Four governments to solve Windsor-Detroit border woes
May 1, 2001
Four levels of government are working together to solve the congestion at the Windsor-Detroit border crossing.Canada, the U.S., Ontario and Michigan have announced a call for expressions of interest t...
Four levels of government are working together to solve the congestion at the Windsor-Detroit border crossing.
Canada, the U.S., Ontario and Michigan have announced a call for expressions of interest to conduct a study aimed at improving traffic flow at the international corridor, one of the busiest international crossings in the world.
The study will assess the existing transportation network and long-range transportation plans in southeast Michigan and southwest Ontario.
The planning, need and feasibility study – the first stage in a complex process – is expected to take approximately 24 months to complete.
Companies interested in participating in the government study are invited to submit expressions of interest outlining their qualifications and specialties. More information is also being made available at the following Website: www.merx.cebra.com.
However, one company claims is has the answer to the congestion issue right now. In unveiling plans for what would be the third link between Canada’s southern most city and the US, Mich-Can International Bridge Company says a new four-lane span could be built about five kilometres south of the Ambassador Bridge. The proposed structure would link in with the E.C. Row Expressway at the Ojibway Parkway. Cost would be around US$600 million.
“We believe four to five years would be a reasonable amount of time to put a shovel in the ground,” says Reg Turner, a member of the company’s management team. This estimate would shave several years off government estimates if the work was completed without private involvement.
The plan also calls for an extension of the Lauzon Parkway to join in with Hwy. 401.
OTA examining truck tax reform proposed in Ontario
Ontario’s recent provincial budget contains a key proposal that, if approved, would change the way the Retail Sales Tax Act is applied to trucks registered under IRP and used in Ontario.
The plan would see the province replace the current retail sales tax on trucks with an annual prorated sales tax to be paid each year at registration.
The tax would be calculated based on the truck’s purchase price, and the amount of mileage racked up by the vehicle on Ontario highways. The end result would see truck owners paying a smaller provincial sales tax during the year of purchase, and yearly taxes through IRP registration.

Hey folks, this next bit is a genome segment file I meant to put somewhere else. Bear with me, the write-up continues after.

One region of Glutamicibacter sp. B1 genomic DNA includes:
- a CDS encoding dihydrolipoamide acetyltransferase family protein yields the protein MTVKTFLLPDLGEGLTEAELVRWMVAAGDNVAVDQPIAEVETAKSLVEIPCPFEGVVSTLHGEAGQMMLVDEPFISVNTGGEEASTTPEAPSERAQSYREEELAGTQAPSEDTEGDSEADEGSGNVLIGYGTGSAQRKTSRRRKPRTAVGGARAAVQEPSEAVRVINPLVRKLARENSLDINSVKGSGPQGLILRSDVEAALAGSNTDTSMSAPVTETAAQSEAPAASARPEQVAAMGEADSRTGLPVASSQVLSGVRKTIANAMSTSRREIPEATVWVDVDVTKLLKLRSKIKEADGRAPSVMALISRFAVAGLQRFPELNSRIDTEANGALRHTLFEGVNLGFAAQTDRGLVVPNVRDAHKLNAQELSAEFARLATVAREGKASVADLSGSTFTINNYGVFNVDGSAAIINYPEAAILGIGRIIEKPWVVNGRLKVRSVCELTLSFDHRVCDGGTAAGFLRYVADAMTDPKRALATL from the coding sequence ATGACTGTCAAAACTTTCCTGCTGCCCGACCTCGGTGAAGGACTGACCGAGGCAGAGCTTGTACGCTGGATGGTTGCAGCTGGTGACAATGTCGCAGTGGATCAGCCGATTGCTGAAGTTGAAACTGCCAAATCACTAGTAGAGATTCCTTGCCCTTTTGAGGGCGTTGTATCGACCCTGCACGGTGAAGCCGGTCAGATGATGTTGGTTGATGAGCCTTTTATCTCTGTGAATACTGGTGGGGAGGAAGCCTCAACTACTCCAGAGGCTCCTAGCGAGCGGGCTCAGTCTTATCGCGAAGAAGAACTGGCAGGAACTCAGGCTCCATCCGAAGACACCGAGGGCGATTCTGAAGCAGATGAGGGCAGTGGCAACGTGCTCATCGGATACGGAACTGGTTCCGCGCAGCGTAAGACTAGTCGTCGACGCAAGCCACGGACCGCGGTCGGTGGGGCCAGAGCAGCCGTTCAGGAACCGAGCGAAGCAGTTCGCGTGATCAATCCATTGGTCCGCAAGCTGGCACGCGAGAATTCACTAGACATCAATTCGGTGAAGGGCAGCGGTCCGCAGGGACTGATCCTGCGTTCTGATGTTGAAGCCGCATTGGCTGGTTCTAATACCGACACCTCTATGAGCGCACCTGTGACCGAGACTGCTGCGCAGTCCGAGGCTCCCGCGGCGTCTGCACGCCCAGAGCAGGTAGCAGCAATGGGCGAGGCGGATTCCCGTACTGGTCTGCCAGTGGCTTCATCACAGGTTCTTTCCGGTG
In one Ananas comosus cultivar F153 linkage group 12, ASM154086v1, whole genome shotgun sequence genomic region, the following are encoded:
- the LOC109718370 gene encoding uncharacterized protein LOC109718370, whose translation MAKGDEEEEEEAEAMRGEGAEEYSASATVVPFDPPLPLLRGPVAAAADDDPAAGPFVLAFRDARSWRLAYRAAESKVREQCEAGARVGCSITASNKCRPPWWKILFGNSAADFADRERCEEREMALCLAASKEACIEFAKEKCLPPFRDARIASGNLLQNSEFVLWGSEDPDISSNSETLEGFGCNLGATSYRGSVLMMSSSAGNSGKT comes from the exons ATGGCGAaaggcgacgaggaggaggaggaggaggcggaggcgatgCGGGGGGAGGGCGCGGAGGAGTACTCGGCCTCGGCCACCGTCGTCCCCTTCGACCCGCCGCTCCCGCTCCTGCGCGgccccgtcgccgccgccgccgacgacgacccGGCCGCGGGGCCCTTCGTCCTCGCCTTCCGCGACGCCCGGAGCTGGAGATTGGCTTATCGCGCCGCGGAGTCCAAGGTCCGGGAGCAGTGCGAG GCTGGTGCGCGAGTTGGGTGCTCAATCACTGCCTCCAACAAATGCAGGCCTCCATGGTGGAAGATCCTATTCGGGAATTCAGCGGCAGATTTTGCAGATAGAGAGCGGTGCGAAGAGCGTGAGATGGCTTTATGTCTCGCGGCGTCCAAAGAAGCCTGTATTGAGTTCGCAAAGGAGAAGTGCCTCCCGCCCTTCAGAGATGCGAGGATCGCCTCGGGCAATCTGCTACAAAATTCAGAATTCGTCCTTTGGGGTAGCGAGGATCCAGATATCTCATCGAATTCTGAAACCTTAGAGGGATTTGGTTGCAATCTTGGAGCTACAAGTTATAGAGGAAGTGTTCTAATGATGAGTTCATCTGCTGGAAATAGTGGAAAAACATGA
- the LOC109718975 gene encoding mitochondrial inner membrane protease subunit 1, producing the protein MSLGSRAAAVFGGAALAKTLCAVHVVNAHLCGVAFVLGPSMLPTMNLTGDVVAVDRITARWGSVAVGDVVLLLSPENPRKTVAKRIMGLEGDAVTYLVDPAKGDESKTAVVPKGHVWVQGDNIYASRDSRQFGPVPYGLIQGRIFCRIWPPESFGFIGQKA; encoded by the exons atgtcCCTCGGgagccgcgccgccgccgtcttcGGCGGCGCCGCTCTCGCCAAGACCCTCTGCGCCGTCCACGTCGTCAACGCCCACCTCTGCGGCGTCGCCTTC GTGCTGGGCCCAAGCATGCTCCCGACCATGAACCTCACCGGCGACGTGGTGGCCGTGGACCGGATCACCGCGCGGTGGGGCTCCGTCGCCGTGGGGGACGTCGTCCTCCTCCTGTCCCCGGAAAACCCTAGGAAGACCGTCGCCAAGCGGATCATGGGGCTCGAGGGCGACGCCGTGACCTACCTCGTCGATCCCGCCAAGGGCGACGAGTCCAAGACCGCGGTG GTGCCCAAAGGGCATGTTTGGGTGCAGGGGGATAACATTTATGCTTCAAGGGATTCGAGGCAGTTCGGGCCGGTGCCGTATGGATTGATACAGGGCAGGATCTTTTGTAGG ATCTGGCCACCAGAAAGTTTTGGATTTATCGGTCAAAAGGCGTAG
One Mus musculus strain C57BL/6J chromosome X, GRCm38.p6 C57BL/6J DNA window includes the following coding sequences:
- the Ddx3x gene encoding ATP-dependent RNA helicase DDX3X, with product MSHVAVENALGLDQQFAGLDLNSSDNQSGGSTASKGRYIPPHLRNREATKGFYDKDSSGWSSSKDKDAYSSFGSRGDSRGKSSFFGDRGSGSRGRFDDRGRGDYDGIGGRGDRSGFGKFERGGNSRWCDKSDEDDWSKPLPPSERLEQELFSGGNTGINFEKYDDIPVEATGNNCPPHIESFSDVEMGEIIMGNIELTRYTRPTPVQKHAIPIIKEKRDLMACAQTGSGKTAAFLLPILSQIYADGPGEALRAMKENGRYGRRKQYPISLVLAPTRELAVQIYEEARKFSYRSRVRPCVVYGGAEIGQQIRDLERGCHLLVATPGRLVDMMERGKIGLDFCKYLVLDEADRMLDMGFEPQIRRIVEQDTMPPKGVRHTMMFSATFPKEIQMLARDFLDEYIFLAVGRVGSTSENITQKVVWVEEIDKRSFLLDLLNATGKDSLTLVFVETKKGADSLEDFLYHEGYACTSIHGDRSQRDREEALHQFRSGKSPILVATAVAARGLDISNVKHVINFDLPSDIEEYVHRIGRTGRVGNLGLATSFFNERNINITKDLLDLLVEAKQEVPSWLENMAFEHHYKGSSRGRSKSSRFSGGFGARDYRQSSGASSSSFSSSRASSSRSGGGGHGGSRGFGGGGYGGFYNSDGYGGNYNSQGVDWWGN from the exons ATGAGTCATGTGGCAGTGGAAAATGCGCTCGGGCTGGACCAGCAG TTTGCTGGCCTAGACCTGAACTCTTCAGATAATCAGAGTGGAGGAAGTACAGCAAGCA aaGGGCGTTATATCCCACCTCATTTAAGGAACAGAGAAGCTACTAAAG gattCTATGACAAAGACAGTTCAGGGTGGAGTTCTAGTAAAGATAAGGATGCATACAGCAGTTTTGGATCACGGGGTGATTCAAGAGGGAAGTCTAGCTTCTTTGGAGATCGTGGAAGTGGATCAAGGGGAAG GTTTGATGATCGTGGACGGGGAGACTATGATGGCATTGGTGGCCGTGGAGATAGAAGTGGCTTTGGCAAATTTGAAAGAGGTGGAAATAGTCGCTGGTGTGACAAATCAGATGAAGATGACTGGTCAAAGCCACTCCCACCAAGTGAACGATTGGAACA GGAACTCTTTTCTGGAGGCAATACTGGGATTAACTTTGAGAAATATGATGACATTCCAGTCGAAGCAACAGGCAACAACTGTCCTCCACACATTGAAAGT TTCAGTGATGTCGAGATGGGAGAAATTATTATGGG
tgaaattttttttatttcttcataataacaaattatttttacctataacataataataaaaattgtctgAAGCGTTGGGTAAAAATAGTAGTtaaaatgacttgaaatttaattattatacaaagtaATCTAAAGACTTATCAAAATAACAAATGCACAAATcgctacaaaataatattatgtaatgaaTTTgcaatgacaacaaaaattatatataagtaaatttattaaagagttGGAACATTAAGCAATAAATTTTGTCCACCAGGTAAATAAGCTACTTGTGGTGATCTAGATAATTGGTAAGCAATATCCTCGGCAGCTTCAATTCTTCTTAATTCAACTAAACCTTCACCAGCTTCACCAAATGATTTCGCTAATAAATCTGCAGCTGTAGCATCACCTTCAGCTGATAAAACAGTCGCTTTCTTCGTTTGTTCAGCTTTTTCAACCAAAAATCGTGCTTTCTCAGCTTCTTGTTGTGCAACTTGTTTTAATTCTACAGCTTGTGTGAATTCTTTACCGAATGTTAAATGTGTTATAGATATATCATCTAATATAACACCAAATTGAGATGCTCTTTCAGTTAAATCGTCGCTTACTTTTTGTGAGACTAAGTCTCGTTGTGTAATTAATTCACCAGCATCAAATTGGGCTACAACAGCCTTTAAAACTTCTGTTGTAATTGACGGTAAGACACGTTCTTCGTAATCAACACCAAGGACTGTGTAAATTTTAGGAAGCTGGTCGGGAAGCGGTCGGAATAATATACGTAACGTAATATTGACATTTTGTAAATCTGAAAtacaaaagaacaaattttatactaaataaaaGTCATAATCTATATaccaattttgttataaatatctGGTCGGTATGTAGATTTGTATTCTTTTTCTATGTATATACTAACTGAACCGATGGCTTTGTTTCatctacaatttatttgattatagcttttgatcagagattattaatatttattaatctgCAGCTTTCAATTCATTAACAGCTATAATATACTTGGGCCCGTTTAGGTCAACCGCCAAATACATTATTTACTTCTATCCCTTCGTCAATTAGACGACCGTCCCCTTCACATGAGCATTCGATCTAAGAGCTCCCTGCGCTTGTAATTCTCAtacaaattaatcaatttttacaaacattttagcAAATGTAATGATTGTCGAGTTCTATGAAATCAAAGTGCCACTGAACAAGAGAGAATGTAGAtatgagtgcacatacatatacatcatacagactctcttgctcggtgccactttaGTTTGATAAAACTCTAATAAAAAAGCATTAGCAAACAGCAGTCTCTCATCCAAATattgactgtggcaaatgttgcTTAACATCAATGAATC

The Ontario Trucking Association is currently examining the proposal, to see if it offers a viable solution to the industry’s tax woes.
“OTA’s preferred approach to sales tax reform, which is long overdue, would be harmonization with GST, or a straight exemption. However, the proposed retail sales tax is worthy of consideration and OTA has engaged tax professionals to help us analyze this form of taxation,” says association president David Bradley.
Licensing changes in the works for Alberta truckers
Sweeping changes to the Alberta Traffic Safety Act could include a number of movements that will affect truckers.
One of the proposals being tabled is eliminating a number of license classes the province feels are redundant. The Class 3 license plate would be eliminated from trucks and merged with existing classes. There would be no fee and the merging of classes would take place at registration time.
Another idea being considered is a non-compulsory apprenticeship program for young drivers.
The report also indicates that 70 per cent of respondents agree with a move to slap commercial drivers with demerit points for non-moving offences such as load securement and log book violations.
Cerno Research publishes new report on compensation
Canada’s trucking industry faces a national average turnover rate of 35.8 percent amongst its drivers, according to Cerno Research Inc., which has just published an updated report focusing on the compensation practices of Canadian trucking operations.
Turnover rates amongst other employees were lower, but well ahead of the rates reported in Cerno Research’s national manufacturing study.
With trucking companies looking at the possibility that they will need to weather an economic slowdown before realizing more growth, this is an important time to take a close look at the human costs affecting the bottom line, comments Stephen Harrington, special projects director with Cerno Research.
Cerno’s 2001 Trucking Operations Compensation & Benefits Reports are the only annual reports covering the trucking industry in Canada featuring both national and regional results. Produced in partnership with the Canadian Trucking Alliance and provincial trucking organizations, the 2001 trucking report is based upon survey data collected from more than 294 Canadian trucking operations. The wage levels of more than 90,000 employees are represented in 94 different job descriptions ranging from junior employees to senior executives.
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